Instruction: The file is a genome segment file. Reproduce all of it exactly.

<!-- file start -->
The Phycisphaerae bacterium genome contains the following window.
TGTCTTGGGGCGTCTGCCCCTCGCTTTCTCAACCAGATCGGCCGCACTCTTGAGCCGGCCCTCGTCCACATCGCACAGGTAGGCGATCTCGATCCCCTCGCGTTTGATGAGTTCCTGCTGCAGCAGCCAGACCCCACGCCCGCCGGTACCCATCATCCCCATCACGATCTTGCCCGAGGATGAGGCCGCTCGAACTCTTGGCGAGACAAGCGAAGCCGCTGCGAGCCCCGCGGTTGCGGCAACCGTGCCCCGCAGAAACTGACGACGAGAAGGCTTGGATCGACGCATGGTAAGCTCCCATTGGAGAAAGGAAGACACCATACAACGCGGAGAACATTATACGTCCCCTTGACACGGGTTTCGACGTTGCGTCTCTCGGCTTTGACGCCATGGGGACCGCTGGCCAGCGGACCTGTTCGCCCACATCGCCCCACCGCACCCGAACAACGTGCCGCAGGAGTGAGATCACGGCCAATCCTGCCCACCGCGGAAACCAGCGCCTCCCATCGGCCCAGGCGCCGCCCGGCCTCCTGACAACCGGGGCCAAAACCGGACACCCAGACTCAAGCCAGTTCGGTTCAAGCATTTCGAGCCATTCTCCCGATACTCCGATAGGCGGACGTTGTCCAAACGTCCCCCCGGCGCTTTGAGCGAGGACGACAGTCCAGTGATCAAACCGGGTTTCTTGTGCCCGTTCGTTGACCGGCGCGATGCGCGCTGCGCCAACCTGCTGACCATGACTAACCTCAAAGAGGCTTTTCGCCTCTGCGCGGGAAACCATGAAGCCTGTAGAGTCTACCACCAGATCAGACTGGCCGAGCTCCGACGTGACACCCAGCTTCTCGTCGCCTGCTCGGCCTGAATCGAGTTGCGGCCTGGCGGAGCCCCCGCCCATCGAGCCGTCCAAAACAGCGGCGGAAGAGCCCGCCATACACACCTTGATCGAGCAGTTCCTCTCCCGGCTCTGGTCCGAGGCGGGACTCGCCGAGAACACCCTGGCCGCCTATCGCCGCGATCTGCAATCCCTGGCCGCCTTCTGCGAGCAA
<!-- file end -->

The Phycisphaerae bacterium genome contains the following window.
TGTCTTGGGGCGTCTGCCCCTCGCTTTCTCAACCAGATCGGCCGCACTCTTGAGCCGGCCCTCGTCCACATCGCACAGGTAGGCGATCTCGATCCCCTCGCGTTTGATGAGTTCCTGCTGCAGCAGCCAGACCCCACGCCCGCCGGTACCCATCATCCCCATCACGATCTTGCCCGAGGATGAGGCCGCTCGAACTCTTGGCGAGACAAGCGAAGCCGCTGCGAGCCCCGCGGTTGCGGCAACCGTGCCCCGCAGAAACTGACGACGAGAAGGCTTGGATCGACGCATGGTAAGCTCCCATTGGAGAAAGGAAGACACCATACAACGCGGAGAACATTATACGTCCCCTTGACACGGGTTTCGACGTTGCGTCTCTCGGCTTTGACGCCATGGGGACCGCTGGCCAGCGGACCTGTTCGCCCACATCGCCCCACCGCACCCGAACAACGTGCCGCAGGAGTGAGATCACGGCCAATCCTGCCCACCGCGGAAACCAGCGCCTCCCATCGGCCCAGGCGCCGCCCGGCCTCCTGACAACCGGGGCCAAAACCGGACACCCAGACTCAAGCCAGTTCGGTTCAAGCATTTCGAGCCATTCTCCCGATACTCCGATAGGCGGACGTTGTCCAAACGTCCCCCCGGCGCTTTGAGCGAGGACGACAGTCCAGTGATCAAACCGGGTTTCTTGTGCCCGTTCGTTGACCGGCGCGATGCGCGCTGCGCCAACCTGCTGACCATGACTAACCTCAAAGAGGCTTTTCGCCTCTGCGCGGGAAACCATGAAGCCTGTAGAGTCTACCACCAGATCAGACTGGCCGAGCTCCGACGTGACACCCAGCTTCTCGTCGCCTGCTCGGCCTGAATCGAGTTGCGGCCTGGCGGAGCCCCCGCCCATCGAGCCGTCCAAAACAGCGGCGGAAGAGCCCGCCATACACACCTTGATCGAGCAGTTCCTCTCCCGGCTCTGGTCCGAGGCGGGACTCGCCGAGAACACCCTGGCCGCCTATCGCCGCGATCTGCAATCCCTGGCCGCCTTCTGCGAGCAA